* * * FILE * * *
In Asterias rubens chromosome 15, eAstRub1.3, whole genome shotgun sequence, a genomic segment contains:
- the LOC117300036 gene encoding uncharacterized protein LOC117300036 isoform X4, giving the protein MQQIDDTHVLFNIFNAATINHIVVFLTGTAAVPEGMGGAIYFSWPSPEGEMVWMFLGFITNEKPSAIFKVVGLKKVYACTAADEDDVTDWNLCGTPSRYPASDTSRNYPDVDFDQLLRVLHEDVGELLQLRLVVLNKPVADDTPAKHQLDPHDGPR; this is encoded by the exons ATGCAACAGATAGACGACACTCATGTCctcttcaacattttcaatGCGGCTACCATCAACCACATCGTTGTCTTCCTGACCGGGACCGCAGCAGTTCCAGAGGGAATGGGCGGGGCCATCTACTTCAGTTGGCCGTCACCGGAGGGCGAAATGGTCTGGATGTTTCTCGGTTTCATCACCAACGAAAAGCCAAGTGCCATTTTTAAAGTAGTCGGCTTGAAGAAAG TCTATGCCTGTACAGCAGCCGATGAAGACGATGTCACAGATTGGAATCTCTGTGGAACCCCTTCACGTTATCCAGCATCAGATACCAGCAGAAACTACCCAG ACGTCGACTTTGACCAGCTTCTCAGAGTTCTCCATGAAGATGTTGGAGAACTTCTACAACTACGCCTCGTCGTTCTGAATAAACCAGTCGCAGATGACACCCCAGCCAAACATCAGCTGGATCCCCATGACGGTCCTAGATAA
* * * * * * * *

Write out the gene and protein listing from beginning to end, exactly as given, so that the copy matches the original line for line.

In Asterias rubens chromosome 15, eAstRub1.3, whole genome shotgun sequence, a genomic segment contains:
- the LOC117300036 gene encoding uncharacterized protein LOC117300036 isoform X4, giving the protein MQQIDDTHVLFNIFNAATINHIVVFLTGTAAVPEGMGGAIYFSWPSPEGEMVWMFLGFITNEKPSAIFKVVGLKKVYACTAADEDDVTDWNLCGTPSRYPASDTSRNYPDVDFDQLLRVLHEDVGELLQLRLVVLNKPVADDTPAKHQLDPHDGPR; this is encoded by the exons ATGCAACAGATAGACGACACTCATGTCctcttcaacattttcaatGCGGCTACCATCAACCACATCGTTGTCTTCCTGACCGGGACCGCAGCAGTTCCAGAGGGAATGGGCGGGGCCATCTACTTCAGTTGGCCGTCACCGGAGGGCGAAATGGTCTGGATGTTTCTCGGTTTCATCACCAACGAAAAGCCAAGTGCCATTTTTAAAGTAGTCGGCTTGAAGAAAG TCTATGCCTGTACAGCAGCCGATGAAGACGATGTCACAGATTGGAATCTCTGTGGAACCCCTTCACGTTATCCAGCATCAGATACCAGCAGAAACTACCCAG ACGTCGACTTTGACCAGCTTCTCAGAGTTCTCCATGAAGATGTTGGAGAACTTCTACAACTACGCCTCGTCGTTCTGAATAAACCAGTCGCAGATGACACCCCAGCCAAACATCAGCTGGATCCCCATGACGGTCCTAGATAA